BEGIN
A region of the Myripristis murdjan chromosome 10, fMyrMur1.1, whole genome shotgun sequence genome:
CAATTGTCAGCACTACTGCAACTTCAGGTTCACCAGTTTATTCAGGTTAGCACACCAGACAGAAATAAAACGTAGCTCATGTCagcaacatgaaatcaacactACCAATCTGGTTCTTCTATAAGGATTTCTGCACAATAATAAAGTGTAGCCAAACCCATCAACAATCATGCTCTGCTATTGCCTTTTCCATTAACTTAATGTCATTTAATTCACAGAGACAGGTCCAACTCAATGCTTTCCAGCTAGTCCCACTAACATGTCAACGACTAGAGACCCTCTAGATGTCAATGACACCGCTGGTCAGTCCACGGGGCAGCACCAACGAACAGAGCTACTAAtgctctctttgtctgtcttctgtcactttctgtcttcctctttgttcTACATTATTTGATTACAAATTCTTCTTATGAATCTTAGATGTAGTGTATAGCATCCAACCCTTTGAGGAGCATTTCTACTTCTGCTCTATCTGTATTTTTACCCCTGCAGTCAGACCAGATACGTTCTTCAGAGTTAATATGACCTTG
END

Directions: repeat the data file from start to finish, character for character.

A region of the Myripristis murdjan chromosome 10, fMyrMur1.1, whole genome shotgun sequence genome:
CAATTGTCAGCACTACTGCAACTTCAGGTTCACCAGTTTATTCAGGTTAGCACACCAGACAGAAATAAAACGTAGCTCATGTCagcaacatgaaatcaacactACCAATCTGGTTCTTCTATAAGGATTTCTGCACAATAATAAAGTGTAGCCAAACCCATCAACAATCATGCTCTGCTATTGCCTTTTCCATTAACTTAATGTCATTTAATTCACAGAGACAGGTCCAACTCAATGCTTTCCAGCTAGTCCCACTAACATGTCAACGACTAGAGACCCTCTAGATGTCAATGACACCGCTGGTCAGTCCACGGGGCAGCACCAACGAACAGAGCTACTAAtgctctctttgtctgtcttctgtcactttctgtcttcctctttgttcTACATTATTTGATTACAAATTCTTCTTATGAATCTTAGATGTAGTGTATAGCATCCAACCCTTTGAGGAGCATTTCTACTTCTGCTCTATCTGTATTTTTACCCCTGCAGTCAGACCAGATACGTTCTTCAGAGTTAATATGACCTTG